12/13/2005 - Done with exams, thank goodness! I also got my second archaeology paper back from Dr. White. She gave me an 83. I do not think it deserved an 83. Her comments on it indicated that she only seemed to have a problem with one sentence, claiming that it was, in fact, not a sentence. Actually, it is a sentence. I don't write incomplete sentences in academic writing... I even have a hard time managing it in e-mails. Plus, Word would have picked up an incomplete sentence and I would have fixed it. So it is not an incomplete sentence. She also expressed that she would have liked to see me explain "cultural history method" more fully. Personally, I think we're beyond that, but whatever. Other than that, her comments said that it was "very good, but difficult to understand." This is one of the lowest grades I've *ever* gotten on a paper, let alone a paper in college. I admit it was not my best paper, but it did not deserve an 83. An 87 maybe, if one is being particularly nitpicky, but not an 83. I take it as further evidence that Dr. White doesn't like me. Every time I ask her a question, her face takes on an expression like she just tasted or smelled something nasty.

If that weren't enough, when I turned in my exam, there were two stacks of papers facedown in front of her on her desk of approximately the same height. I couldn't tell which one were the exams, so I asked, "Which are the exams?" with a smile. She rolled her eyes, snatched my test out of my hand and with a small disgusted noise, put it on the correct pile. I blinked and left the room. I may have slammed the door (I was the second to last to finish and the other person was handing her the test when I did that, so I didn't bother anyone but her). Her behavior was entirely uncalled for. I'm at a loss as to what I did that so offended her this semester. It's very true that she told me around midterms that she wanted me to participate more in class discussions and that I didn't really do that because I hadn't a thing to say, but honestly? Where's the professionalism on her part? So if I get a B in her class, I put it entirely on her because in any other professor's standards, I've given A work or near enough to it all semester.

I'm lucky that this is only the second prof that has been this unprofessional toward me. The first one was Dr. David Underwood, professor of Humanities. He was untenured and let go a semester after I had his class, I think it was because our entire class (and probably his other classes too) wrote very long complaints about him during the instructor evaluation. We were all very vocal about it, since he was not in the room while we were writing them and they went straight to the Dean's office for review, reminding each other of shitty things he had done, not missing a thing. But he was unprofessional with the entire class (although I do think I got a B in there specifically because he didn't like me). He was one of those sleazy kinds of guys who would flirt with the blonde sorority girls. I e-mailed him asking if he could let me know what grade he had given me on our class journal project and he never e-mailed me back. All other grades indicated that I should have had a solid A and the journal grade was supposed to be based on completion, not content, and it was complete, so I don't know what could have happened other than he gave me a B because he didn't like me or I was very blatant about my disgust for him. And since the only grade that prof's are prohibited by the school to give by e-mail are final exam grades, he had no legitimate reason not to e-mail me. To put it simply, he sucked.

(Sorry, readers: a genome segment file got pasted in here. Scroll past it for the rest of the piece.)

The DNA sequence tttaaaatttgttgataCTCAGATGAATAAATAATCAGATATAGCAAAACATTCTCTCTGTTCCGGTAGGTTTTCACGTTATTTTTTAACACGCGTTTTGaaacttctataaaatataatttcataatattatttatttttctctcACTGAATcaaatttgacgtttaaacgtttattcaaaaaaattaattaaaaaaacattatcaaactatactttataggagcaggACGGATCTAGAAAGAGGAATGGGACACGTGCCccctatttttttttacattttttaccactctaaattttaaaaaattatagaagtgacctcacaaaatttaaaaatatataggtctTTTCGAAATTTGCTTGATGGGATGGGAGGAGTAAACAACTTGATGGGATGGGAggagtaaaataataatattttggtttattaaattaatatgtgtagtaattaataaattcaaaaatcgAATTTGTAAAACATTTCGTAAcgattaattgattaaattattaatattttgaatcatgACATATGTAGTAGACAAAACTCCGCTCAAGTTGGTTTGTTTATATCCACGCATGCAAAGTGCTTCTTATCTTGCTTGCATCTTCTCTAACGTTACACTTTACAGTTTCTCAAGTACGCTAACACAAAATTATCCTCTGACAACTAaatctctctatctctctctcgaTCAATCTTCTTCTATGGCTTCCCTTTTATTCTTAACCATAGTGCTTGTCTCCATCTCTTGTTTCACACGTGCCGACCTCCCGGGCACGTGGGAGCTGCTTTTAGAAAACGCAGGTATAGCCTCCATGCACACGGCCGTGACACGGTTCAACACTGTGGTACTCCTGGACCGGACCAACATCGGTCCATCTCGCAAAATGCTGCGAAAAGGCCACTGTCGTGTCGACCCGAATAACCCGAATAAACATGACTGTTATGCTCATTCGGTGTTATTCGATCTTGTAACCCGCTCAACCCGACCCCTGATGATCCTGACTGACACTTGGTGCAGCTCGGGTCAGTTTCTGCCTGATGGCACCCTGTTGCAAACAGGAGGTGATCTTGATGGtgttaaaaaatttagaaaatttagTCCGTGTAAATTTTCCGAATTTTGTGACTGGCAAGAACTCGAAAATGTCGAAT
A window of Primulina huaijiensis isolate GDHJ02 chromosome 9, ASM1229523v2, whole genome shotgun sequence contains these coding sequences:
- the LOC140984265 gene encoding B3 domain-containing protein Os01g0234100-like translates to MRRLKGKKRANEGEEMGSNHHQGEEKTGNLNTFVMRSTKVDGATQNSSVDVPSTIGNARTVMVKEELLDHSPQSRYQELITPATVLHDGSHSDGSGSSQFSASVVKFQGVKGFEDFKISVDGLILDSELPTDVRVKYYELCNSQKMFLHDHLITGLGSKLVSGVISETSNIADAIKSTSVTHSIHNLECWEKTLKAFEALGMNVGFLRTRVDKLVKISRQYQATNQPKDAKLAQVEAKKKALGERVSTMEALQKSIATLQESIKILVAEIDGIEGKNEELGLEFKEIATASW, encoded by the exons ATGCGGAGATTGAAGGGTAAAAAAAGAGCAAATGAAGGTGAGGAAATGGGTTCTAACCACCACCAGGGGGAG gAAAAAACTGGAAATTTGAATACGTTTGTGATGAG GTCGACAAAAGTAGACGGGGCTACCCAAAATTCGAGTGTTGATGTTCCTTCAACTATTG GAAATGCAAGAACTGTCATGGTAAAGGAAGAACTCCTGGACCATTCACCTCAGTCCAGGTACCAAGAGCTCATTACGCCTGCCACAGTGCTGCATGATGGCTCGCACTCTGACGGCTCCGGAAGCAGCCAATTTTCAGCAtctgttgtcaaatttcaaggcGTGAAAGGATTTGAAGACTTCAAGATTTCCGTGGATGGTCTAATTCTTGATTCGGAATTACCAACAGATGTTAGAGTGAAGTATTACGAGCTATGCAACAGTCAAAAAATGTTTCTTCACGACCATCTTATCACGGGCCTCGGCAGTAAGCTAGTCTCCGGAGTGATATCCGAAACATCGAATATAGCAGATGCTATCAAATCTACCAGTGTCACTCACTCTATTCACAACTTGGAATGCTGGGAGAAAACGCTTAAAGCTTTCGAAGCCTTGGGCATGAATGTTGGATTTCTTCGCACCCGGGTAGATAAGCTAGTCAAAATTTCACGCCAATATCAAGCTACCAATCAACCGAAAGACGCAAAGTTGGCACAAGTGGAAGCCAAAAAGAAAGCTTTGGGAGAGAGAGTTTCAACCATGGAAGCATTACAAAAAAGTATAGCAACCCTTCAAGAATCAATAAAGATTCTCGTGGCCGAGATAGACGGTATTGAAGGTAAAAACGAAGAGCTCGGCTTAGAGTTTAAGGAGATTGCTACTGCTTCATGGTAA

I am *so* over all the bs at USF! Thank G-d this semester is over! ::sighs:: Now, on to preparing for the holidays!


OMG! Joe Redner has just publicly announced to the Tampa community that he's gay and that that's why he's suing the county in Federal court for discrimination. He said that no one can prove that he is and no one can prove that he isn't, but that the reason that his previous suit over the County Commission prohibiting the recognition and funding of Gay Pride events was thrown out of court was that because the prohibition did not directly impact him... which is bs if you ask me... but since he's publicly announced this, the suit can't be thrown out for that reason again... So it's entirely possible and (knowing him) probable that he's just saying this so he can sue, although he says that he isn't lying about it because that would perjury. One might point out that he owns at least three all female strip clubs in Hillsborough County along with others in NYC and Las Vegas... Not to mention, this guy is like a hometown version of Hefner. Despite that, I still love this guy just cause he's such a thorn in a lot of conservative politicians' sides down here, and would have voted for him to get a City Council seat the last several times he's tried for it if I could have (unfortunately, I'm not a resident of the city). For more on that, see my post from earlier this year on this case.